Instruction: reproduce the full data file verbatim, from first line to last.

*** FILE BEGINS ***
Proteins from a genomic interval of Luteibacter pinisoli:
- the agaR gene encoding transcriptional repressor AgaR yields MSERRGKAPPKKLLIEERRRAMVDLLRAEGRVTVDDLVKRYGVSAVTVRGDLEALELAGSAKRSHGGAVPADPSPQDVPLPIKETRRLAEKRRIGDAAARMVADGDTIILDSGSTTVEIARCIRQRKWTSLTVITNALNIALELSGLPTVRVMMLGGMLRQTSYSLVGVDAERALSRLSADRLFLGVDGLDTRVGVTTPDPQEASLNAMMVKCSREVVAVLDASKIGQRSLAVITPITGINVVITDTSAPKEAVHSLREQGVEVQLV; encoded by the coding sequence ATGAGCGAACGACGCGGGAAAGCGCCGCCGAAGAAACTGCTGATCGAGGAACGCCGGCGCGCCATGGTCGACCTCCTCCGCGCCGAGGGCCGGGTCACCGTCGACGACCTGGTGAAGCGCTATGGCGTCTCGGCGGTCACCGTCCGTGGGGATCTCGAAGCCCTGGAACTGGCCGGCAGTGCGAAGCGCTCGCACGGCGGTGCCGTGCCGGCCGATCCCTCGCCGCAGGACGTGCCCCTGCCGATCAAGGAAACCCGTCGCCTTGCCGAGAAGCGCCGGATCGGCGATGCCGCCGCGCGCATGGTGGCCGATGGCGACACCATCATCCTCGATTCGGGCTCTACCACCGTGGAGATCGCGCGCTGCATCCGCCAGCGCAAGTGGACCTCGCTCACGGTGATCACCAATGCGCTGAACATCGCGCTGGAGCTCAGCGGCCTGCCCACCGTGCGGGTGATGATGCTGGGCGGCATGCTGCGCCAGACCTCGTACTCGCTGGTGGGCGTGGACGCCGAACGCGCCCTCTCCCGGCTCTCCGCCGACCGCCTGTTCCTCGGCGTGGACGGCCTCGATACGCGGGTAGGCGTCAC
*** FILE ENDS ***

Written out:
Proteins from a genomic interval of Luteibacter pinisoli:
- the agaR gene encoding transcriptional repressor AgaR yields MSERRGKAPPKKLLIEERRRAMVDLLRAEGRVTVDDLVKRYGVSAVTVRGDLEALELAGSAKRSHGGAVPADPSPQDVPLPIKETRRLAEKRRIGDAAARMVADGDTIILDSGSTTVEIARCIRQRKWTSLTVITNALNIALELSGLPTVRVMMLGGMLRQTSYSLVGVDAERALSRLSADRLFLGVDGLDTRVGVTTPDPQEASLNAMMVKCSREVVAVLDASKIGQRSLAVITPITGINVVITDTSAPKEAVHSLREQGVEVQLV; encoded by the coding sequence ATGAGCGAACGACGCGGGAAAGCGCCGCCGAAGAAACTGCTGATCGAGGAACGCCGGCGCGCCATGGTCGACCTCCTCCGCGCCGAGGGCCGGGTCACCGTCGACGACCTGGTGAAGCGCTATGGCGTCTCGGCGGTCACCGTCCGTGGGGATCTCGAAGCCCTGGAACTGGCCGGCAGTGCGAAGCGCTCGCACGGCGGTGCCGTGCCGGCCGATCCCTCGCCGCAGGACGTGCCCCTGCCGATCAAGGAAACCCGTCGCCTTGCCGAGAAGCGCCGGATCGGCGATGCCGCCGCGCGCATGGTGGCCGATGGCGACACCATCATCCTCGATTCGGGCTCTACCACCGTGGAGATCGCGCGCTGCATCCGCCAGCGCAAGTGGACCTCGCTCACGGTGATCACCAATGCGCTGAACATCGCGCTGGAGCTCAGCGGCCTGCCCACCGTGCGGGTGATGATGCTGGGCGGCATGCTGCGCCAGACCTCGTACTCGCTGGTGGGCGTGGACGCCGAACGCGCCCTCTCCCGGCTCTCCGCCGACCGCCTGTTCCTCGGCGTGGACGGCCTCGATACGCGGGTAGGCGTCAC